7.6. Internal charge and voltage gain steep devices --
7.7. Conclusions --
References --
8. Bilayer pseudospin field effect transistor / Sanjay K. Bannerjee --
8.1. Introduction --
8.2. Overview --
8.2.1. Condensate formation and low-voltage NDR --
8.2.2. Device layout and compact modelling --
8.2.3. BiSFET compatible circuits and circuit simulation results --
8.2.4. BiSFET technology --
8.3. Essential physics --
8.3.1. Condensate formation in bilayer graphene --
8.3.2. Low-voltage NDR --
8.4. BiSFET design and compact modelling --
8.4.1. BiSFET (and BiS junction) design --
8.4.2. Compact circuit models --
8.5. BiSFET logic circuits and simulation results --
8.5.1. BiSFETs logic circuit basics: how to use and how not to use BiSFETs --
8.5.2. Circuit simulation results --
8.6. Technology --
8.7. Conclusions --
Acknowledgments --
References --
Section III Alternative field effect devices --
9. Computation and learning with metal-insulator transitions and emergent phases in correlated oxides / Shriram Ramanathan --
9.1. Overview --
9.1.1. Introduction --
9.1.2. Outline of chapter --
9.2. Metal-insulator transition in vanadium dioxide --
9.2.1. Electronic and structural transition --
9.2.2. Proposed mechanisms of the phase transition --
9.3. Field effect devices using phase transitions --
9.3.1. Mott FET: theory and challenges --
9.3.2. Solid-state VO2-based FETs --
9.3.3. Ionic liquid-gated VO2 FETs --
9.4. Two-terminal devices utilizing phase transitions --
9.4.1. Threshold switches, resistive memory, and neural computing --
9.5. Neural circuits --
9.6. Conclusions --
References --
10. The piezoelectronic transistor / Dennis M. Newns --
10.1. Introduction --
10.2. How it works --
10.3. Physics of PET materials --
10.3.1. Polarization rotation in relaxor-based piezoelectric single crystals --
10.3.2. 4f 5d electronic promotion under pressure in rare earth chalcogenide piezoresistors --
10.3.3. Equivalent sub-threshold slope --
10.4. PET dynamics --
10.4.1. Electromechanical (Tiersten) equations --
10.4.2. Simulation of logic circuits --
10.4.3. Electromechanical lumped-element circuit model for PET --
10.4.4. Mechanical and electrical parasitics --
10.5. Materials and device fabrication --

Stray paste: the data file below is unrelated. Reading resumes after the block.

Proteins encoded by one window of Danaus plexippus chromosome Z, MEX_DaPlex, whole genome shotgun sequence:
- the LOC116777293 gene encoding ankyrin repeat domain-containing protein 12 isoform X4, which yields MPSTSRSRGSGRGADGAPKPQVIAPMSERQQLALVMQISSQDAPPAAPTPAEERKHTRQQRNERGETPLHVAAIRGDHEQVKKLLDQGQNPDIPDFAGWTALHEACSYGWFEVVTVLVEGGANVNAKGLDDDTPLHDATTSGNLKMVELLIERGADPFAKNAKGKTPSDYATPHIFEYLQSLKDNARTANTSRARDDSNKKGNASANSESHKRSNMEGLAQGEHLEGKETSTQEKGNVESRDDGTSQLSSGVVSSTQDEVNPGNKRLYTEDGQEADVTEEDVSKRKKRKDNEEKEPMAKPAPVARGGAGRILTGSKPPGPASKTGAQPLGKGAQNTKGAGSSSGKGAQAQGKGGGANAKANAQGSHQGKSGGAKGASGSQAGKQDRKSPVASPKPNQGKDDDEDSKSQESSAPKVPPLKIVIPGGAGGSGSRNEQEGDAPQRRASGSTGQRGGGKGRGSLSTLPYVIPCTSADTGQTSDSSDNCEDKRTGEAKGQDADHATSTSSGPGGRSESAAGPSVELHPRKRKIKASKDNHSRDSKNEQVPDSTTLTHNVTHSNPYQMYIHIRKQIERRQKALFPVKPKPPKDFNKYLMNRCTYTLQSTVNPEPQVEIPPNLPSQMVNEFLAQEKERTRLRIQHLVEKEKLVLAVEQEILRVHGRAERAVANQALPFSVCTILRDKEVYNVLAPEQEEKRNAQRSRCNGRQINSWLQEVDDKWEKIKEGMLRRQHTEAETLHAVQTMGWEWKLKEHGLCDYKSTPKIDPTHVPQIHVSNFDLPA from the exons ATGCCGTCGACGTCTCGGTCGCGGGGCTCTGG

10.5.1. SmSe --
10.5.2. PMT-PT --
10.5.3. PET fabrication --
progress and issues --
10.6. Performance estimation --
10.7. Discussion --
Acknowledgments --
References --
11. Mechanical switches / Tsu-Jae King Liu --
11.1. Introduction --
11.2. Relay structure and operation --
11.2.1. Electrostatically-actuated relays --
11.2.2. Relay designs --
11.3. Relay process technology --
11.3.1. Materials selection and process integration challenges --
11.3.2. Relay process flow --
11.4. Relay design optimization for digital logic --
11.4.1. Design for improved electrostatics --
11.4.2. Design for highly-compact circuits --
11.4.3. Design for low-voltage operation --
11.5. Relay combinational logic circuits --
11.5.1. Complementary relay inverter circuit --
11.5.2. CMOS-like circuit design --
11.5.3. Multi-input/multi-output design --
11.6. Relay scaling perspective --
References --
Section IV Spin-based devices --
12. Nanomagnetic logic: from magnetic ordering to magnetic computing / Wolfgang Porod --
12.1. Introduction and motivation --
12.1.1. Magnetic computing defined --
12.1.2. Qualitative description --
12.1.3. Why NML? Benefits and challenges --
12.1.4. Outline of the chapter --
12.2. Single-domain nanomagnets as binary switching elements --
12.3. Behaviour of coupled nanomagnets --
12.4. Engineering the coupling: gates and concatenated gates --
12.5. Errors in magnetic ordering --
12.6. Controlling magnetic ordering: clocking of nanomagnets --
12.6.1. Control of speed and error rates using hard-axis clocking --
12.6.2. Energetics of NML clocking --
12.7. Computing systems from NML --
12.7.1. Components of the NML system --
12.7.2. Clocking structures and dissipation by the clocking apparatus --
12.7.3. Novel methods of NML clocking --
12.7.4. Inputs and outputs --
12.8. Nanomagnet logic in perpendicular media Note continued: 12.8.1. Properties of magnetic multilayers with perpendicular anisotropy --
12.8.2. Clocking --
12.8.3. A full-adder benchmark structure --
12.9. Case study on two circuits --
12.10. The circuit paradigm in NML --
12.11. Outlook: the future of NML circuits --
Acknowledgments --
References --
13. Spin torque majority gate logic / George I. Bourianoff --
13.1. Introduction --
13.2. In-plane magnetization SMG --
13.3. Simulation model --
13.4. Patterns of in-plane magnetization switching --
13.5. Perpendicular magnetization SMG --
13.6. Patterns of perpendicular magnetization switching --
13.7. Conclusion --
References --
14. Spin wave phase logic / Alexander Khitun --
14.1. Introduction --
14.2. Computing with spin waves --
14.3. Experimentally-demonstrated spin wave components and devices --
14.4. Phase-based logic devices --
14.5. Spin wave-based logic circuits and architectures --
14.5.1. Logic circuits --
14.5.2. Architectures with spin wave buses --
14.6. Comparison with CMOS --
14.7. Summary --
References --
Section V Interconnect considerations --
15. Interconnect considerations / Azad Naeemi --
15.1. Introduction --
15.2. The interconnect problem --
15.2.1. The routing problem --
15.2.2. Interconnect problem from the resistance-capacitance perspective --
15.3. Interconnect options for emerging charge-based device technologies --
15.4. Interconnect considerations for spin circuits --
15.5. Spin relaxation mechanisms --
15.5.1. Spin relaxation in silicon --
15.5.2. Spin relaxation in gallium arsenide --
15.5.3. Spin relaxation in metals and graphene --
15.6. Spin injection and transport efficiency --
15.7. Comparison of electrical and semi-conducting spintronic interconnects --
15.8. Conclusion and outlook --
References.
Responsibility: Tsu-Jae King Liu, University of California, Berkeley ; Kelin Kuhn, Intel Corporation.